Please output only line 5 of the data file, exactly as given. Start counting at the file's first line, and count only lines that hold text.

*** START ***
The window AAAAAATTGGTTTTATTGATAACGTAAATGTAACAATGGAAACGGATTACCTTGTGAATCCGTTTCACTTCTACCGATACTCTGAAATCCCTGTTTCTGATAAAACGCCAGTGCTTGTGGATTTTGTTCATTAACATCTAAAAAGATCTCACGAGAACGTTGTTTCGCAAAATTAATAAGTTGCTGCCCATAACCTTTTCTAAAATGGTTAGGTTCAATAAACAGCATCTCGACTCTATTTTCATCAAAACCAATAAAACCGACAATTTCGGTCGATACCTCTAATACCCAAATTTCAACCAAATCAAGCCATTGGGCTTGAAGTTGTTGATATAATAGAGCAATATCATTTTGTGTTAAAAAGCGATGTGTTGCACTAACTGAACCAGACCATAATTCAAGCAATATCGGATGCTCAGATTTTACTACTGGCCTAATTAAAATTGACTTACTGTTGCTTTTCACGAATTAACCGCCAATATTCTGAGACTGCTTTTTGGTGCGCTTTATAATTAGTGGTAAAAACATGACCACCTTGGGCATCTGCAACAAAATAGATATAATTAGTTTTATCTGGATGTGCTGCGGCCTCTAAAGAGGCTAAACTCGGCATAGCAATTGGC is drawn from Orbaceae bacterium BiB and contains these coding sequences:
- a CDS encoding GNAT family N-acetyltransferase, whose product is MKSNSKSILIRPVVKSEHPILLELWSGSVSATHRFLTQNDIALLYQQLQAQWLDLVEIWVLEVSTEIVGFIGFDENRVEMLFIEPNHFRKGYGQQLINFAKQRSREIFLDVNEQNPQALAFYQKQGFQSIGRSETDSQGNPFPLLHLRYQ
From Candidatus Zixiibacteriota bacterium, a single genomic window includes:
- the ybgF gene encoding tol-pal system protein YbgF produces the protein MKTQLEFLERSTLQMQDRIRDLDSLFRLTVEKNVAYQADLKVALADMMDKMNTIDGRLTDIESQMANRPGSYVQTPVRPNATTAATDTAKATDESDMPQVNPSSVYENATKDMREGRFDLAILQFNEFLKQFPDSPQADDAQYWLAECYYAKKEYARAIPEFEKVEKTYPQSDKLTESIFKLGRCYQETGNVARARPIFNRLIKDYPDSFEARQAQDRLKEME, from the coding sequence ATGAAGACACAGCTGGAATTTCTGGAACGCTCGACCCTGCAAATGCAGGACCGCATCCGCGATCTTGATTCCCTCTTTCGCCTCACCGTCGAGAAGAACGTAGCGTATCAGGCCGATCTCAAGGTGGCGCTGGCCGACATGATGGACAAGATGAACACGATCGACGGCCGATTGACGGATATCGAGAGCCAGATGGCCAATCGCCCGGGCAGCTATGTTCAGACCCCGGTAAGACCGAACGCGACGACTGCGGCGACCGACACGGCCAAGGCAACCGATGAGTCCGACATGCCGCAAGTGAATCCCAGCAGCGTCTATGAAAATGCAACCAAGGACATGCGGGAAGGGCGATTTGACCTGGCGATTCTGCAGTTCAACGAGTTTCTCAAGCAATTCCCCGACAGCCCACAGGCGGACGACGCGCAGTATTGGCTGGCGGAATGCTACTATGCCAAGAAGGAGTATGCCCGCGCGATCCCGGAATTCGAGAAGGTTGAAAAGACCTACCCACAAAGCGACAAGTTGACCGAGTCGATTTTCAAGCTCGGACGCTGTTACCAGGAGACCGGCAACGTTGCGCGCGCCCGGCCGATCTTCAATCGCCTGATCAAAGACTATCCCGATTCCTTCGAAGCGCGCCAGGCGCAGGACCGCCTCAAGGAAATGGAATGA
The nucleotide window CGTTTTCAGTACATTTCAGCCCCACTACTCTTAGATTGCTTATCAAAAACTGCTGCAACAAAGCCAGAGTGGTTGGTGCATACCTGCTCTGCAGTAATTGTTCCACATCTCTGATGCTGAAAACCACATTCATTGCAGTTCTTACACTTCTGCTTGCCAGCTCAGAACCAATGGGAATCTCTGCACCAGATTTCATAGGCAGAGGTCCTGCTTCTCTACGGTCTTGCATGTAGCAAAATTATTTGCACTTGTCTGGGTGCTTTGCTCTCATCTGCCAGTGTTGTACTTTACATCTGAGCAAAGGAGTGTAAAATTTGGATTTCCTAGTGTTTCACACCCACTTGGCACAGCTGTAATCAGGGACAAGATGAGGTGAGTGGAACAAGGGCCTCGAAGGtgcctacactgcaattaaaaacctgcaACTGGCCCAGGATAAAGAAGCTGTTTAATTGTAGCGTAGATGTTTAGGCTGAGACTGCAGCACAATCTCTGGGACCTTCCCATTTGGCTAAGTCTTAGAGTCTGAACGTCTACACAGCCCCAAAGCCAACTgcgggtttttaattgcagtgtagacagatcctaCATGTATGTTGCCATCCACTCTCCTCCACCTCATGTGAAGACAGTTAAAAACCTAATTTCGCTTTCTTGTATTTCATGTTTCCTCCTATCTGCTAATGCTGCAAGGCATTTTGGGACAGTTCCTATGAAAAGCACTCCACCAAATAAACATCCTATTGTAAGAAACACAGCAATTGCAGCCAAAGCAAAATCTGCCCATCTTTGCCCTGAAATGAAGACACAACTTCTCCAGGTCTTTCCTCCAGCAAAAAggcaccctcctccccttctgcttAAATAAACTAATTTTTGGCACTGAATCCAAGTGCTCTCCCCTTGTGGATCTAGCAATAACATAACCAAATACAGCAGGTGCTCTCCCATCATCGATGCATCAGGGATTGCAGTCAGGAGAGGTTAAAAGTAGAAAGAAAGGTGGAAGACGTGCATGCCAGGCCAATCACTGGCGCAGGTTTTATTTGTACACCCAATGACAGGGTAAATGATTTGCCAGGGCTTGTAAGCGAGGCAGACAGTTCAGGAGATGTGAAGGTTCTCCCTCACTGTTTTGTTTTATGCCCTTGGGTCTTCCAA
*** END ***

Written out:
The nucleotide window CGTTTTCAGTACATTTCAGCCCCACTACTCTTAGATTGCTTATCAAAAACTGCTGCAACAAAGCCAGAGTGGTTGGTGCATACCTGCTCTGCAGTAATTGTTCCACATCTCTGATGCTGAAAACCACATTCATTGCAGTTCTTACACTTCTGCTTGCCAGCTCAGAACCAATGGGAATCTCTGCACCAGATTTCATAGGCAGAGGTCCTGCTTCTCTACGGTCTTGCATGTAGCAAAATTATTTGCACTTGTCTGGGTGCTTTGCTCTCATCTGCCAGTGTTGTACTTTACATCTGAGCAAAGGAGTGTAAAATTTGGATTTCCTAGTGTTTCACACCCACTTGGCACAGCTGTAATCAGGGACAAGATGAGGTGAGTGGAACAAGGGCCTCGAAGGtgcctacactgcaattaaaaacctgcaACTGGCCCAGGATAAAGAAGCTGTTTAATTGTAGCGTAGATGTTTAGGCTGAGACTGCAGCACAATCTCTGGGACCTTCCCATTTGGCTAAGTCTTAGAGTCTGAACGTCTACACAGCCCCAAAGCCAACTgcgggtttttaattgcagtgtagacagatcctaCATGTATGTTGCCATCCACTCTCCTCCACCTCATGTGAAGACAGTTAAAAACCTAATTTCGCTTTCTTGTATTTCATGTTTCCTCCTATCTGCTAATGCTGCAAGGCATTTTGGGACAGTTCCTATGAAAAGCACTCCACCAAATAAACATCCTATTGTAAGAAACACAGCAATTGCAGCCAAAGCAAAATCTGCCCATCTTTGCCCTGAAATGAAGACACAACTTCTCCAGGTCTTTCCTCCAGCAAAAAggcaccctcctccccttctgcttAAATAAACTAATTTTTGGCACTGAATCCAAGTGCTCTCCCCTTGTGGATCTAGCAATAACATAACCAAATACAGCAGGTGCTCTCCCATCATCGATGCATCAGGGATTGCAGTCAGGAGAGGTTAAAAGTAGAAAGAAAGGTGGAAGACGTGCATGCCAGGCCAATCACTGGCGCAGGTTTTATTTGTACACCCAATGACAGGGTAAATGATTTGCCAGGGCTTGTAAGCGAGGCAGACAGTTCAGGAGATGTGAAGGTTCTCCCTCACTGTTTTGTTTTATGCCCTTGGGTCTTCCAA